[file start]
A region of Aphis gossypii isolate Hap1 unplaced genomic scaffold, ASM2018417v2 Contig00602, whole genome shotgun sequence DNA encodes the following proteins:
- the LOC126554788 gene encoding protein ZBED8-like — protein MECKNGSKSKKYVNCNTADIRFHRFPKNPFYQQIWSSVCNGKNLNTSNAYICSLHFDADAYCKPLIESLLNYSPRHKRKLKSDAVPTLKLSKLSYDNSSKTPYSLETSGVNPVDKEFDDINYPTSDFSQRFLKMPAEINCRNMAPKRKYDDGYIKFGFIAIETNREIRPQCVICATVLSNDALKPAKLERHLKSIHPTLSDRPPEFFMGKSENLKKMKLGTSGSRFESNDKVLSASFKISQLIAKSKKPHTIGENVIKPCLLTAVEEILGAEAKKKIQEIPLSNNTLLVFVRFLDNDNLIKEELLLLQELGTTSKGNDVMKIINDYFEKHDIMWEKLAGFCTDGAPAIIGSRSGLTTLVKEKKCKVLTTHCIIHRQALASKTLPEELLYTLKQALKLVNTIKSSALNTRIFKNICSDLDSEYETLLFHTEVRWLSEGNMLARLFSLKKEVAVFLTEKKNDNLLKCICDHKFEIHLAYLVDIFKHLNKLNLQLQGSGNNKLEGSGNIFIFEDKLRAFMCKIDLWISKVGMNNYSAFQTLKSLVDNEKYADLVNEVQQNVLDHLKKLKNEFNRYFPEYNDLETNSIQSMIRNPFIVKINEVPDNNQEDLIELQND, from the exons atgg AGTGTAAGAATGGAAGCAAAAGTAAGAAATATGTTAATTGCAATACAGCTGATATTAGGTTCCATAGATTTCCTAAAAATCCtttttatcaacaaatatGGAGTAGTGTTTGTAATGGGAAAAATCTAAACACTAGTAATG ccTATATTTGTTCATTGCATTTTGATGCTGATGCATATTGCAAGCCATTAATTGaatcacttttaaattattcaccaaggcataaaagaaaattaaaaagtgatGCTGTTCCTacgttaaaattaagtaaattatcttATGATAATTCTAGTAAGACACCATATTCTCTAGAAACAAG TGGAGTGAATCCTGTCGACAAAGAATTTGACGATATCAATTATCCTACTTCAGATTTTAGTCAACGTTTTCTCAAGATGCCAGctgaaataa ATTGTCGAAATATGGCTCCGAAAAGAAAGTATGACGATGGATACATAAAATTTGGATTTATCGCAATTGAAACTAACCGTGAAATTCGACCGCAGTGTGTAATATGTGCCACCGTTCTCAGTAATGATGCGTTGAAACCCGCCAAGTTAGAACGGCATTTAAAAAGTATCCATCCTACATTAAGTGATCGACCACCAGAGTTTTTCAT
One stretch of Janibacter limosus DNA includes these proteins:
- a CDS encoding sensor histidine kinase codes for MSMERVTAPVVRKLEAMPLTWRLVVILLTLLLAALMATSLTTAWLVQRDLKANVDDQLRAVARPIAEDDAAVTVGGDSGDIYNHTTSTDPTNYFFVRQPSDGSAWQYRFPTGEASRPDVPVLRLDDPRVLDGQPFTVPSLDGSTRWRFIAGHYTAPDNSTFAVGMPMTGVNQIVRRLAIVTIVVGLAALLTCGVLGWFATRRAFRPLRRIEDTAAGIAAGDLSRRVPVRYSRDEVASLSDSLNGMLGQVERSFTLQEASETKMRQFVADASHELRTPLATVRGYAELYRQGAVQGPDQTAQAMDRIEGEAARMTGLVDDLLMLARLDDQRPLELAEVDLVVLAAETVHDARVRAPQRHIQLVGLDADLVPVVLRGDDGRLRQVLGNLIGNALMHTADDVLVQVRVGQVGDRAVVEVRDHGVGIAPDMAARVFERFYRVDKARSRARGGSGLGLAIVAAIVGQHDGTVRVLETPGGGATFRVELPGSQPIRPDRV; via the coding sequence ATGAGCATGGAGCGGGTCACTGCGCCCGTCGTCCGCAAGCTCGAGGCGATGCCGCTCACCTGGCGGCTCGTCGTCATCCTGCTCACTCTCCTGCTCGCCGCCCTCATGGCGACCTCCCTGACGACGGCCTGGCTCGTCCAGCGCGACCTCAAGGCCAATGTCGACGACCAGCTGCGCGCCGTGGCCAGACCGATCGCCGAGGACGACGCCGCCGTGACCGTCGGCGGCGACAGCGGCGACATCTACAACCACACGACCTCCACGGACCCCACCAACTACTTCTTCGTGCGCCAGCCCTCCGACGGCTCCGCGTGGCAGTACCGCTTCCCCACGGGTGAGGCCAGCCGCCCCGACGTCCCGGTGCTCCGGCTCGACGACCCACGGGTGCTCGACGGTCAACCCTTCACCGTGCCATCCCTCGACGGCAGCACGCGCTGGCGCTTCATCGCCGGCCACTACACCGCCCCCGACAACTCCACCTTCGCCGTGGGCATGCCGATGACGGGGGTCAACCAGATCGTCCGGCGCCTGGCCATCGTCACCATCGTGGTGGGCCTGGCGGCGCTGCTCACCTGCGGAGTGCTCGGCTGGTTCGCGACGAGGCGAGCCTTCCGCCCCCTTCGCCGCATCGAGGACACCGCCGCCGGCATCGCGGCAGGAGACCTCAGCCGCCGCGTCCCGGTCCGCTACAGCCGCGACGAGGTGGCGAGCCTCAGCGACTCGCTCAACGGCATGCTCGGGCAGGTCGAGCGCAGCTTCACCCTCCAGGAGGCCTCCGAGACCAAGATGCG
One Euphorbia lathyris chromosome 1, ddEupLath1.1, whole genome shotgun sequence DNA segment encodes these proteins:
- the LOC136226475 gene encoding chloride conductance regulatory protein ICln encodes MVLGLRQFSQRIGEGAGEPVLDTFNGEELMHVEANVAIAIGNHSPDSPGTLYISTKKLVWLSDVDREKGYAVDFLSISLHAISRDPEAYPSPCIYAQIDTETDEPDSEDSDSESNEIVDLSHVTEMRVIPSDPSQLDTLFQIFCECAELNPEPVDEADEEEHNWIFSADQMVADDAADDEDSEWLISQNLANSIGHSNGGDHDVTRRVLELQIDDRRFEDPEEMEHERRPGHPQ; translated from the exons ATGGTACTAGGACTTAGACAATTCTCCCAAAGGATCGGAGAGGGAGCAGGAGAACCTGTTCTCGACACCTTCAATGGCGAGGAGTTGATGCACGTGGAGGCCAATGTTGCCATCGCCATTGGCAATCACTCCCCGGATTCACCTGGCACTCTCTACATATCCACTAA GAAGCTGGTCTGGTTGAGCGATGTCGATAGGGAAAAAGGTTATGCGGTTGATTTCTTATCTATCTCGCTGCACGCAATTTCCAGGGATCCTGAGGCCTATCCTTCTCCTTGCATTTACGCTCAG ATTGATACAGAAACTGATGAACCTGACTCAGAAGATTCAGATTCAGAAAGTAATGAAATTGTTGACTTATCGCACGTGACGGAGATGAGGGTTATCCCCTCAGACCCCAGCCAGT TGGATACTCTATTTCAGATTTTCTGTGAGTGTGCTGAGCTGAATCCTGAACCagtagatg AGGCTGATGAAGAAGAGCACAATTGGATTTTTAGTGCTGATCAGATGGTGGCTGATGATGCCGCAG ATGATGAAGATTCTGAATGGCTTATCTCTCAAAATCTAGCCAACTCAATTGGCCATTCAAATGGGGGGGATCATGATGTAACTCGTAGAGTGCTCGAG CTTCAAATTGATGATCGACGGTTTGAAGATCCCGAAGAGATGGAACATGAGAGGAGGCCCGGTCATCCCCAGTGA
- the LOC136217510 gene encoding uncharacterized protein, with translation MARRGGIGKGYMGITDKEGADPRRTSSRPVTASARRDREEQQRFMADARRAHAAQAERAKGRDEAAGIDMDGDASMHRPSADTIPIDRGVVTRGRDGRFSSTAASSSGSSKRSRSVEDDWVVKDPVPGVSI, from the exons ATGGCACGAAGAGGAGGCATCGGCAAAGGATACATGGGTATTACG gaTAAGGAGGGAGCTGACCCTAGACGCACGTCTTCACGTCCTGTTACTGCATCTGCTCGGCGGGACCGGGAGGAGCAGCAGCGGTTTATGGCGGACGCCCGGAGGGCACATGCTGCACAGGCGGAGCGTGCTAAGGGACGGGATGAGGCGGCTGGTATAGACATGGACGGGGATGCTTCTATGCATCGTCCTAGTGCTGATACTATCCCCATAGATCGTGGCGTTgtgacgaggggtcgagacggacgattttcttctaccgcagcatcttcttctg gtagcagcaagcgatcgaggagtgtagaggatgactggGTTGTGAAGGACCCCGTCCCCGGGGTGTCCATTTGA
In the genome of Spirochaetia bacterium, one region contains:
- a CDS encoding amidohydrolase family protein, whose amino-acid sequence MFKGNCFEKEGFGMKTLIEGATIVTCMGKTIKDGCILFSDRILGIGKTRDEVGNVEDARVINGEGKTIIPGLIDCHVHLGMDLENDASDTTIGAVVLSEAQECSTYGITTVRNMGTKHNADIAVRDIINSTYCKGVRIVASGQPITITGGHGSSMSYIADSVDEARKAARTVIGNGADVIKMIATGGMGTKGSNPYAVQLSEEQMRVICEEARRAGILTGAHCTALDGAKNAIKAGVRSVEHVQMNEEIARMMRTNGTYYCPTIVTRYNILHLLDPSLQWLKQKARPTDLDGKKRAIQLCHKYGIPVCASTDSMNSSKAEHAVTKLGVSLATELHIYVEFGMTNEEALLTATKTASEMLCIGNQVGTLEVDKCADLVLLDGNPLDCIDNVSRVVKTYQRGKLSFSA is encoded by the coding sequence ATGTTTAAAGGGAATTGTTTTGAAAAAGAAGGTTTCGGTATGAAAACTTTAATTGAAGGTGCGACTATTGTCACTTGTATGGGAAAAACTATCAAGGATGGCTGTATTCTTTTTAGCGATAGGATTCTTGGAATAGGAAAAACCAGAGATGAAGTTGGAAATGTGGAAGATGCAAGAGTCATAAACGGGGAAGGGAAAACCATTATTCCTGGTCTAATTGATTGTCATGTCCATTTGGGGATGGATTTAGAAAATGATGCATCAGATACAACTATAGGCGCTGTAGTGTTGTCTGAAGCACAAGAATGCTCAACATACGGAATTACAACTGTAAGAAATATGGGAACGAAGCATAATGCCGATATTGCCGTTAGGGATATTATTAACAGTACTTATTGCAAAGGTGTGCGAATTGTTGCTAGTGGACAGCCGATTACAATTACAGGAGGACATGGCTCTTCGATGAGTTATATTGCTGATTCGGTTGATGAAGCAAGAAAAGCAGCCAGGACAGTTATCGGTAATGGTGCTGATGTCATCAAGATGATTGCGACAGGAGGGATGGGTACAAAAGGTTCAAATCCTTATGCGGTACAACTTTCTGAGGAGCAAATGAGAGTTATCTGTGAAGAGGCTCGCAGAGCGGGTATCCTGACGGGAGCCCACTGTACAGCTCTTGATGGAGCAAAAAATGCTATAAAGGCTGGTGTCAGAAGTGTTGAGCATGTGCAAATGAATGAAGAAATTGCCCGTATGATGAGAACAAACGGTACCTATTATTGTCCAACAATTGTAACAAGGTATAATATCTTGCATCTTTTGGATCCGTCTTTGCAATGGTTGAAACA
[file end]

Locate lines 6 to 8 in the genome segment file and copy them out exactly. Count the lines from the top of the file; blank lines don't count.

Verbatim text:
- the LOC136226475 gene encoding chloride conductance regulatory protein ICln encodes MVLGLRQFSQRIGEGAGEPVLDTFNGEELMHVEANVAIAIGNHSPDSPGTLYISTKKLVWLSDVDREKGYAVDFLSISLHAISRDPEAYPSPCIYAQIDTETDEPDSEDSDSESNEIVDLSHVTEMRVIPSDPSQLDTLFQIFCECAELNPEPVDEADEEEHNWIFSADQMVADDAADDEDSEWLISQNLANSIGHSNGGDHDVTRRVLELQIDDRRFEDPEEMEHERRPGHPQ; translated from the exons ATGGTACTAGGACTTAGACAATTCTCCCAAAGGATCGGAGAGGGAGCAGGAGAACCTGTTCTCGACACCTTCAATGGCGAGGAGTTGATGCACGTGGAGGCCAATGTTGCCATCGCCATTGGCAATCACTCCCCGGATTCACCTGGCACTCTCTACATATCCACTAA GAAGCTGGTCTGGTTGAGCGATGTCGATAGGGAAAAAGGTTATGCGGTTGATTTCTTATCTATCTCGCTGCACGCAATTTCCAGGGATCCTGAGGCCTATCCTTCTCCTTGCATTTACGCTCAG ATTGATACAGAAACTGATGAACCTGACTCAGAAGATTCAGATTCAGAAAGTAATGAAATTGTTGACTTATCGCACGTGACGGAGATGAGGGTTATCCCCTCAGACCCCAGCCAGT TGGATACTCTATTTCAGATTTTCTGTGAGTGTGCTGAGCTGAATCCTGAACCagtagatg AGGCTGATGAAGAAGAGCACAATTGGATTTTTAGTGCTGATCAGATGGTGGCTGATGATGCCGCAG ATGATGAAGATTCTGAATGGCTTATCTCTCAAAATCTAGCCAACTCAATTGGCCATTCAAATGGGGGGGATCATGATGTAACTCGTAGAGTGCTCGAG CTTCAAATTGATGATCGACGGTTTGAAGATCCCGAAGAGATGGAACATGAGAGGAGGCCCGGTCATCCCCAGTGA
- the LOC136217510 gene encoding uncharacterized protein, with translation MARRGGIGKGYMGITDKEGADPRRTSSRPVTASARRDREEQQRFMADARRAHAAQAERAKGRDEAAGIDMDGDASMHRPSADTIPIDRGVVTRGRDGRFSSTAASSSGSSKRSRSVEDDWVVKDPVPGVSI, from the exons ATGGCACGAAGAGGAGGCATCGGCAAAGGATACATGGGTATTACG gaTAAGGAGGGAGCTGACCCTAGACGCACGTCTTCACGTCCTGTTACTGCATCTGCTCGGCGGGACCGGGAGGAGCAGCAGCGGTTTATGGCGGACGCCCGGAGGGCACATGCTGCACAGGCGGAGCGTGCTAAGGGACGGGATGAGGCGGCTGGTATAGACATGGACGGGGATGCTTCTATGCATCGTCCTAGTGCTGATACTATCCCCATAGATCGTGGCGTTgtgacgaggggtcgagacggacgattttcttctaccgcagcatcttcttctg gtagcagcaagcgatcgaggagtgtagaggatgactggGTTGTGAAGGACCCCGTCCCCGGGGTGTCCATTTGA
In the genome of Spirochaetia bacterium, one region contains: